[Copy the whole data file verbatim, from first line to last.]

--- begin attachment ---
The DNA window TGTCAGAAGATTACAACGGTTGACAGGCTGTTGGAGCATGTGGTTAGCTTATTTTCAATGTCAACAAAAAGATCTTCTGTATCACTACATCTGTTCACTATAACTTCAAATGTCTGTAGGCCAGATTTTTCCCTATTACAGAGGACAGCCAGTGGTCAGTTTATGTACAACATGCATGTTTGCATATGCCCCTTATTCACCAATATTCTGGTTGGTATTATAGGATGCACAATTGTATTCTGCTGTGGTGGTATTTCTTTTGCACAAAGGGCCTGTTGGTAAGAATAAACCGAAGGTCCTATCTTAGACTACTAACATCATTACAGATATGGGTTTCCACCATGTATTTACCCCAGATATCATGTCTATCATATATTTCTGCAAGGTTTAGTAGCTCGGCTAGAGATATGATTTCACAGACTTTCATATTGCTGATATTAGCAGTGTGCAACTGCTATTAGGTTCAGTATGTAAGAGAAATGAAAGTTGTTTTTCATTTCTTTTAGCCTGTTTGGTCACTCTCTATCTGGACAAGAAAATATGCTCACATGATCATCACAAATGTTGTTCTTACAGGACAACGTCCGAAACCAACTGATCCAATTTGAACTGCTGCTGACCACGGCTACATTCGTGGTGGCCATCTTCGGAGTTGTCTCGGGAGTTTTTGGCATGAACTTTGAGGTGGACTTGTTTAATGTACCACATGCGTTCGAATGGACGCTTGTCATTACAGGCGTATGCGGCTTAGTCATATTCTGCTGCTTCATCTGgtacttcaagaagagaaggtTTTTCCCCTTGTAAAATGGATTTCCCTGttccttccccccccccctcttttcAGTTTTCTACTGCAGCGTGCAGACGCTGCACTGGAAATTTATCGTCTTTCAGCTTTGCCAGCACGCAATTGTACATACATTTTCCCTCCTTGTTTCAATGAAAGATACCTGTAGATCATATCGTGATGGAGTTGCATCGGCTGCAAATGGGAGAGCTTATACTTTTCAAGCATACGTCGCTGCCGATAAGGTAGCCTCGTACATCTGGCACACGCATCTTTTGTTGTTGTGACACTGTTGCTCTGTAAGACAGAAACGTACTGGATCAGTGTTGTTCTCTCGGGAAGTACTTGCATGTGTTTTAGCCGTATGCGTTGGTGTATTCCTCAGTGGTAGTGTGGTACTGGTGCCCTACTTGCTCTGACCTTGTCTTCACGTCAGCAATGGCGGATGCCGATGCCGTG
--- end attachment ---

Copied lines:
The DNA window TGTCAGAAGATTACAACGGTTGACAGGCTGTTGGAGCATGTGGTTAGCTTATTTTCAATGTCAACAAAAAGATCTTCTGTATCACTACATCTGTTCACTATAACTTCAAATGTCTGTAGGCCAGATTTTTCCCTATTACAGAGGACAGCCAGTGGTCAGTTTATGTACAACATGCATGTTTGCATATGCCCCTTATTCACCAATATTCTGGTTGGTATTATAGGATGCACAATTGTATTCTGCTGTGGTGGTATTTCTTTTGCACAAAGGGCCTGTTGGTAAGAATAAACCGAAGGTCCTATCTTAGACTACTAACATCATTACAGATATGGGTTTCCACCATGTATTTACCCCAGATATCATGTCTATCATATATTTCTGCAAGGTTTAGTAGCTCGGCTAGAGATATGATTTCACAGACTTTCATATTGCTGATATTAGCAGTGTGCAACTGCTATTAGGTTCAGTATGTAAGAGAAATGAAAGTTGTTTTTCATTTCTTTTAGCCTGTTTGGTCACTCTCTATCTGGACAAGAAAATATGCTCACATGATCATCACAAATGTTGTTCTTACAGGACAACGTCCGAAACCAACTGATCCAATTTGAACTGCTGCTGACCACGGCTACATTCGTGGTGGCCATCTTCGGAGTTGTCTCGGGAGTTTTTGGCATGAACTTTGAGGTGGACTTGTTTAATGTACCACATGCGTTCGAATGGACGCTTGTCATTACAGGCGTATGCGGCTTAGTCATATTCTGCTGCTTCATCTGgtacttcaagaagagaaggtTTTTCCCCTTGTAAAATGGATTTCCCTGttccttccccccccccctcttttcAGTTTTCTACTGCAGCGTGCAGACGCTGCACTGGAAATTTATCGTCTTTCAGCTTTGCCAGCACGCAATTGTACATACATTTTCCCTCCTTGTTTCAATGAAAGATACCTGTAGATCATATCGTGATGGAGTTGCATCGGCTGCAAATGGGAGAGCTTATACTTTTCAAGCATACGTCGCTGCCGATAAGGTAGCCTCGTACATCTGGCACACGCATCTTTTGTTGTTGTGACACTGTTGCTCTGTAAGACAGAAACGTACTGGATCAGTGTTGTTCTCTCGGGAAGTACTTGCATGTGTTTTAGCCGTATGCGTTGGTGTATTCCTCAGTGGTAGTGTGGTACTGGTGCCCTACTTGCTCTGACCTTGTCTTCACGTCAGCAATGGCGGATGCCGATGCCGTG